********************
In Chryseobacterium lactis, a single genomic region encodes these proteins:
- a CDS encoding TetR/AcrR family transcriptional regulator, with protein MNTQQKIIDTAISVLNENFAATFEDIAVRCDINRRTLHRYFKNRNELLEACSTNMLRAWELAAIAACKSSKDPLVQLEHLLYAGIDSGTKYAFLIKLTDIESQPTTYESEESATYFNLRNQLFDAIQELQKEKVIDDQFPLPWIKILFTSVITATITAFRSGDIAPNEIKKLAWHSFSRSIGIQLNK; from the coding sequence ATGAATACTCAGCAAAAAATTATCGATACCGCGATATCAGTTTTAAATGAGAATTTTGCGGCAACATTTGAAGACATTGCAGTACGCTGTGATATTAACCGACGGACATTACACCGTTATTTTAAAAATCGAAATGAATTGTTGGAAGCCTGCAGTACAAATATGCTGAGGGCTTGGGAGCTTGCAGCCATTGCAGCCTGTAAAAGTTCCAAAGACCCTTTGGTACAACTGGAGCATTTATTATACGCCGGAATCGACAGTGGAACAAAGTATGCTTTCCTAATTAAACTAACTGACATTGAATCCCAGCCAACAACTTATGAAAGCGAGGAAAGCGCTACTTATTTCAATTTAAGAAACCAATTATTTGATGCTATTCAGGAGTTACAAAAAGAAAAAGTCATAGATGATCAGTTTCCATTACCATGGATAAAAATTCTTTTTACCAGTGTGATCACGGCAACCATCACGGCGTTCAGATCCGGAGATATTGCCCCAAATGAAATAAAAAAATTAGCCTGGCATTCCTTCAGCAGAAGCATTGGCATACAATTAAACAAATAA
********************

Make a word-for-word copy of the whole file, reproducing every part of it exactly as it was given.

In Chryseobacterium lactis, a single genomic region encodes these proteins:
- a CDS encoding TetR/AcrR family transcriptional regulator, with protein MNTQQKIIDTAISVLNENFAATFEDIAVRCDINRRTLHRYFKNRNELLEACSTNMLRAWELAAIAACKSSKDPLVQLEHLLYAGIDSGTKYAFLIKLTDIESQPTTYESEESATYFNLRNQLFDAIQELQKEKVIDDQFPLPWIKILFTSVITATITAFRSGDIAPNEIKKLAWHSFSRSIGIQLNK; from the coding sequence ATGAATACTCAGCAAAAAATTATCGATACCGCGATATCAGTTTTAAATGAGAATTTTGCGGCAACATTTGAAGACATTGCAGTACGCTGTGATATTAACCGACGGACATTACACCGTTATTTTAAAAATCGAAATGAATTGTTGGAAGCCTGCAGTACAAATATGCTGAGGGCTTGGGAGCTTGCAGCCATTGCAGCCTGTAAAAGTTCCAAAGACCCTTTGGTACAACTGGAGCATTTATTATACGCCGGAATCGACAGTGGAACAAAGTATGCTTTCCTAATTAAACTAACTGACATTGAATCCCAGCCAACAACTTATGAAAGCGAGGAAAGCGCTACTTATTTCAATTTAAGAAACCAATTATTTGATGCTATTCAGGAGTTACAAAAAGAAAAAGTCATAGATGATCAGTTTCCATTACCATGGATAAAAATTCTTTTTACCAGTGTGATCACGGCAACCATCACGGCGTTCAGATCCGGAGATATTGCCCCAAATGAAATAAAAAAATTAGCCTGGCATTCCTTCAGCAGAAGCATTGGCATACAATTAAACAAATAA